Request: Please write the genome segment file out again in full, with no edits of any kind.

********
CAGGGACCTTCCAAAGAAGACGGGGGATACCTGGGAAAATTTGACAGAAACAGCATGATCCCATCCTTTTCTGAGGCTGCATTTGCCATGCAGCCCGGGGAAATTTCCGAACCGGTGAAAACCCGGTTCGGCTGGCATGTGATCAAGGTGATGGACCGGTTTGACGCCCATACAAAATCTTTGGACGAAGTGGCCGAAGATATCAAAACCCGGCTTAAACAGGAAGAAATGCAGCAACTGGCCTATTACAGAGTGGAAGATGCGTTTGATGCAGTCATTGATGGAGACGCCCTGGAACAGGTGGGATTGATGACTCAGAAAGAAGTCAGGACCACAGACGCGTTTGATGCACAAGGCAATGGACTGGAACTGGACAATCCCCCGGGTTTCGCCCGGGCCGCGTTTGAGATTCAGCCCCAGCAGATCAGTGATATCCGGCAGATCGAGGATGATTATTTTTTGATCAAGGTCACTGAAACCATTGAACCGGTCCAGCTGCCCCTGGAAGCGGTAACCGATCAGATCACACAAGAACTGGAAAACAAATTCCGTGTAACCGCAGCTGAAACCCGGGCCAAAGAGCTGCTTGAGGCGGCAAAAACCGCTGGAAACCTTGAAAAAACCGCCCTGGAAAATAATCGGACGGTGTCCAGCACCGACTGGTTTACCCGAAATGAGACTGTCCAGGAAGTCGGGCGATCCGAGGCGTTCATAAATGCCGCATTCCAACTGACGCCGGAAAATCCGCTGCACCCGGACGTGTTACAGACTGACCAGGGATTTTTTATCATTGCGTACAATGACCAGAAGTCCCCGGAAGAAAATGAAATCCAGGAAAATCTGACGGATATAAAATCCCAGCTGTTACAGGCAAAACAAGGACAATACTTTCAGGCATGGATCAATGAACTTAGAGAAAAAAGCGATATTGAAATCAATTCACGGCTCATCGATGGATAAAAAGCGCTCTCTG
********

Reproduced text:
CAGGGACCTTCCAAAGAAGACGGGGGATACCTGGGAAAATTTGACAGAAACAGCATGATCCCATCCTTTTCTGAGGCTGCATTTGCCATGCAGCCCGGGGAAATTTCCGAACCGGTGAAAACCCGGTTCGGCTGGCATGTGATCAAGGTGATGGACCGGTTTGACGCCCATACAAAATCTTTGGACGAAGTGGCCGAAGATATCAAAACCCGGCTTAAACAGGAAGAAATGCAGCAACTGGCCTATTACAGAGTGGAAGATGCGTTTGATGCAGTCATTGATGGAGACGCCCTGGAACAGGTGGGATTGATGACTCAGAAAGAAGTCAGGACCACAGACGCGTTTGATGCACAAGGCAATGGACTGGAACTGGACAATCCCCCGGGTTTCGCCCGGGCCGCGTTTGAGATTCAGCCCCAGCAGATCAGTGATATCCGGCAGATCGAGGATGATTATTTTTTGATCAAGGTCACTGAAACCATTGAACCGGTCCAGCTGCCCCTGGAAGCGGTAACCGATCAGATCACACAAGAACTGGAAAACAAATTCCGTGTAACCGCAGCTGAAACCCGGGCCAAAGAGCTGCTTGAGGCGGCAAAAACCGCTGGAAACCTTGAAAAAACCGCCCTGGAAAATAATCGGACGGTGTCCAGCACCGACTGGTTTACCCGAAATGAGACTGTCCAGGAAGTCGGGCGATCCGAGGCGTTCATAAATGCCGCATTCCAACTGACGCCGGAAAATCCGCTGCACCCGGACGTGTTACAGACTGACCAGGGATTTTTTATCATTGCGTACAATGACCAGAAGTCCCCGGAAGAAAATGAAATCCAGGAAAATCTGACGGATATAAAATCCCAGCTGTTACAGGCAAAACAAGGACAATACTTTCAGGCATGGATCAATGAACTTAGAGAAAAAAGCGATATTGAAATCAATTCACGGCTCATCGATGGATAAAAAGCGCTCTCTG